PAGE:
Improves Talent Attraction & Retention
When we speak with companies about the motivations behind their upcoming office fit outs and refurbishments, one of the most common themes is talent attraction and retention. With unemployment lower than ever, recruiting and keeping top talent has never been so difficult.
However, if your people love your workspace, then they will be far less likely to leave. The average cost of losing an employee is a staggering 33% of their annual salary, so improved staff retention is a key part of your office fit out ROI. Over time, a workspace your people will love will build its own reputation, helping to attract great talent too.
From creating a great first impression to encouraging connections, there are 5 ways your office design can improve your talent attraction & retention. Read more about those in this article.
How to Create a Workspace Your People Love
1) On-Culture Design
To create a workspace your people love, it’s got to provide a unique experience. It can’t just be a mediocre space like hundreds of other offices nearby. Otherwise, it will provide just another mediocre experience. Your office should be a space that brings your culture and company personality to life.
When creating a culture-tailored office design, you have to think about so much more than the signage and decoration. You have to consider the entire experience, from the location of your office to the layout of the space to the quality of the coffee. To learn exactly how to create a space tailored to your culture, read this article.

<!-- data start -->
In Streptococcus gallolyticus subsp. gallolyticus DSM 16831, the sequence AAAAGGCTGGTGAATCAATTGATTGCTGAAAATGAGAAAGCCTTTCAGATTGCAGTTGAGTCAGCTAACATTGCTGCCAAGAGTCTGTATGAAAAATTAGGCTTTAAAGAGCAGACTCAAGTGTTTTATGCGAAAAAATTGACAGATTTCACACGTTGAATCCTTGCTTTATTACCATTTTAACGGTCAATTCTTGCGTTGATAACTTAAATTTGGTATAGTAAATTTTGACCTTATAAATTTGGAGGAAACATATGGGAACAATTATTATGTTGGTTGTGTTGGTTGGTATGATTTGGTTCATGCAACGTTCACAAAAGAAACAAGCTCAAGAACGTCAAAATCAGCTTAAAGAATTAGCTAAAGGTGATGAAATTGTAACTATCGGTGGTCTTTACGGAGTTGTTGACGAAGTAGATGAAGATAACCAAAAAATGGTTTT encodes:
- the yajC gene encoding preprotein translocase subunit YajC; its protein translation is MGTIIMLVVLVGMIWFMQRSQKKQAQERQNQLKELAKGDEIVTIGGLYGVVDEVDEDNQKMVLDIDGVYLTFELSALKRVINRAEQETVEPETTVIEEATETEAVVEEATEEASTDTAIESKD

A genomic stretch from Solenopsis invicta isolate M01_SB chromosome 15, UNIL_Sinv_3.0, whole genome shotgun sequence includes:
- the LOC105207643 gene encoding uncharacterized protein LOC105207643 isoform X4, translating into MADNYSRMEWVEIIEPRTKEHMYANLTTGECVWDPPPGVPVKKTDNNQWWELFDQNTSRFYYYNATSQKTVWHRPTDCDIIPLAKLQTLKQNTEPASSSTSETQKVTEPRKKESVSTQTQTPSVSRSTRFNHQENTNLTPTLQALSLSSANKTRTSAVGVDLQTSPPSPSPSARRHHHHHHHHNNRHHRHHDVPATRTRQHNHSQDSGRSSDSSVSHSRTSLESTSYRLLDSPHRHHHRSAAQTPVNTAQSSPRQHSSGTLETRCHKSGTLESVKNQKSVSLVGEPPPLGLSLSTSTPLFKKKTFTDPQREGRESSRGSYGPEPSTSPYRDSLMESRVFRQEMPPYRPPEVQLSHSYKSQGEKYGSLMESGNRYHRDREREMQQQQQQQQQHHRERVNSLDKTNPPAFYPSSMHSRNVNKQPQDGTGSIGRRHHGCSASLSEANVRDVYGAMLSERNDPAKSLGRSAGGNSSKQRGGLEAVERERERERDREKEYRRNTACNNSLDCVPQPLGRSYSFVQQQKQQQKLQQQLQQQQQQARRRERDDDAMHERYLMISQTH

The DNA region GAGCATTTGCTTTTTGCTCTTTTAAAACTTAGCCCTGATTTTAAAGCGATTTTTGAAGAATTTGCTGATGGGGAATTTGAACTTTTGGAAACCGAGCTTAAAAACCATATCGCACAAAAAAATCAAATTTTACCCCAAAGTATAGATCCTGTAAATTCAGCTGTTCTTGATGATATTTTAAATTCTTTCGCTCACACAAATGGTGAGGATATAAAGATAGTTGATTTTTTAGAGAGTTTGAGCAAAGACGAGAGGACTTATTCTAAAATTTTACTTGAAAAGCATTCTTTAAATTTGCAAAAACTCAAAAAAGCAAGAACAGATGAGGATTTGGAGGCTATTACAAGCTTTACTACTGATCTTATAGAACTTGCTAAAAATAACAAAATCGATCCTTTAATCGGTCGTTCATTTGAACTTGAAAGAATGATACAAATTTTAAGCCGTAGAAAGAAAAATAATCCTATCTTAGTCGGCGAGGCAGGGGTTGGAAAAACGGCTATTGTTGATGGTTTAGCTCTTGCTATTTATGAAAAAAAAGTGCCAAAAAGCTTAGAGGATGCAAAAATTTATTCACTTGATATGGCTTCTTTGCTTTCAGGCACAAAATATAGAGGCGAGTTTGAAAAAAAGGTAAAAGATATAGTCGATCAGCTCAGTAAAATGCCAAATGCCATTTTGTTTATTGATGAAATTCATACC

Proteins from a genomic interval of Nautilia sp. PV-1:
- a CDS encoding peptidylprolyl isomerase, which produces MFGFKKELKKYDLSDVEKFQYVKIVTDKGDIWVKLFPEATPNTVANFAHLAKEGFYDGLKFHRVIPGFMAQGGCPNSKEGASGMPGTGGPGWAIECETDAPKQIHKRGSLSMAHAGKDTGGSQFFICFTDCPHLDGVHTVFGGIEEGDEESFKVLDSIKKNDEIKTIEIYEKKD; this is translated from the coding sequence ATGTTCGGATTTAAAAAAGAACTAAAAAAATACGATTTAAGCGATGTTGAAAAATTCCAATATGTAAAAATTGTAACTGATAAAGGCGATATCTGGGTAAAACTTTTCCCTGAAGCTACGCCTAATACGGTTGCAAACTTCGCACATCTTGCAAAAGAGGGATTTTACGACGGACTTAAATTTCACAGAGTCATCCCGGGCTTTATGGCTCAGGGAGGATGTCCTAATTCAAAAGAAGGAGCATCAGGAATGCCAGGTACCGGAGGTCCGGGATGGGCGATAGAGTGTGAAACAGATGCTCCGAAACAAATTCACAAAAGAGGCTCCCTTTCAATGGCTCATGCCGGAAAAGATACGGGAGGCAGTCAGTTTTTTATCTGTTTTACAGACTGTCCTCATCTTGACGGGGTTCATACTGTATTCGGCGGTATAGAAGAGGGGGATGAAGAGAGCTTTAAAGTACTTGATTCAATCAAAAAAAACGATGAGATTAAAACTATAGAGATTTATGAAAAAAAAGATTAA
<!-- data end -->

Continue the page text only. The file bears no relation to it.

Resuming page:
2) Collaboration Spaces
Top-performing office workers spend 45% of their time collaborating. When your staff spend so much time working in teams, plenty of collaboration space is essential if your people are going to love your workspace. This is especially true if you have a hybrid working policy, as your office will mainly be used as a collaboration hub.
Given that your people spend so much time collaborating, you’ll need a lot of collaboration space in your office – 30-45% in most cases. However, it is also important to have a variety of collaboration spaces that suit the different ways your people work together. To learn more, read 5 Ways to Improve Collaboration with Office Design.
3) Breakout Spaces
A study by Microsoft found the top 4 reasons staff would be motivated to return to the office all revolved around building and/or strengthening relationships with their colleagues. 84% of staff would be motivated to go back to the office if they could socialise with their coworkers.
Enabling socialisation is a great way to encourage your staff back to the office. Creating dedicated breakout spaces will increase your office attendance and improve your team relationships, leading to performance improvements in other areas.
4) Focus Spaces
46% of employees describe their workplace as noisy and distracting. This is very frustrating for staff, reducing their job satisfaction as well as their productivity. Unfortunately, many offices are too cramped and have poor design, resulting in a very distracting environment.
For your office to be a space your people love, they need to have a space where they can focus on deep work without any distractions. Focus spaces include much more than desks. Other options for focussed spaces include bookable individual offices or work pods.
Biophilia is our appreciation of nature. In recent years, it has become a major part of office design. Biophilic designs improve staff wellbeing by 13% and productivity by 8%. As a result, staff will stay longer and have better job satisfaction.
There is much more to biophilia than adding plants to your office. Biophilia includes all natural materials, including wooden flooring and wall panels. You could even incorporate naturally coloured finishes and upholstery. It will all create a more relaxing and inspiring environment, helping to create a workspace your people love.